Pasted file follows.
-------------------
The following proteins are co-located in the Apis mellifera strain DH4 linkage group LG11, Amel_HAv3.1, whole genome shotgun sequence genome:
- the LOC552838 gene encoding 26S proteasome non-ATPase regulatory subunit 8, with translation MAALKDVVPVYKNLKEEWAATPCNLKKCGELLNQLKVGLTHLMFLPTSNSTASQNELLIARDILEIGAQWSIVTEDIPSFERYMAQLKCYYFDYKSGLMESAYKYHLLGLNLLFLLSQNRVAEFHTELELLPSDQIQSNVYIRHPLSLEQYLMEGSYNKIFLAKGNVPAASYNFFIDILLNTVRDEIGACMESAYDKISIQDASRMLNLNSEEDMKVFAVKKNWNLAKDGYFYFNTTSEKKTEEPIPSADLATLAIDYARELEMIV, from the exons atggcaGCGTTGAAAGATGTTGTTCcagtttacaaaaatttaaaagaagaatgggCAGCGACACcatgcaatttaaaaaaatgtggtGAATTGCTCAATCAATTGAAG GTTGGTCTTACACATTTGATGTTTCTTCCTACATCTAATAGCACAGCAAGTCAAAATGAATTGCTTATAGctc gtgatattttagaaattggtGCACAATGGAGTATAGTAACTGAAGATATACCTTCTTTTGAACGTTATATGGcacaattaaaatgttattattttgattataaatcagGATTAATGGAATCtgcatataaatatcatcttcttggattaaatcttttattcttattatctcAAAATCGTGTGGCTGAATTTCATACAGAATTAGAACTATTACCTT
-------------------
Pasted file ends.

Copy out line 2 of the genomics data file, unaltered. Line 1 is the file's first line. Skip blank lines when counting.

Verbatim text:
- the LOC552838 gene encoding 26S proteasome non-ATPase regulatory subunit 8, with translation MAALKDVVPVYKNLKEEWAATPCNLKKCGELLNQLKVGLTHLMFLPTSNSTASQNELLIARDILEIGAQWSIVTEDIPSFERYMAQLKCYYFDYKSGLMESAYKYHLLGLNLLFLLSQNRVAEFHTELELLPSDQIQSNVYIRHPLSLEQYLMEGSYNKIFLAKGNVPAASYNFFIDILLNTVRDEIGACMESAYDKISIQDASRMLNLNSEEDMKVFAVKKNWNLAKDGYFYFNTTSEKKTEEPIPSADLATLAIDYARELEMIV, from the exons atggcaGCGTTGAAAGATGTTGTTCcagtttacaaaaatttaaaagaagaatgggCAGCGACACcatgcaatttaaaaaaatgtggtGAATTGCTCAATCAATTGAAG GTTGGTCTTACACATTTGATGTTTCTTCCTACATCTAATAGCACAGCAAGTCAAAATGAATTGCTTATAGctc gtgatattttagaaattggtGCACAATGGAGTATAGTAACTGAAGATATACCTTCTTTTGAACGTTATATGGcacaattaaaatgttattattttgattataaatcagGATTAATGGAATCtgcatataaatatcatcttcttggattaaatcttttattcttattatctcAAAATCGTGTGGCTGAATTTCATACAGAATTAGAACTATTACCTT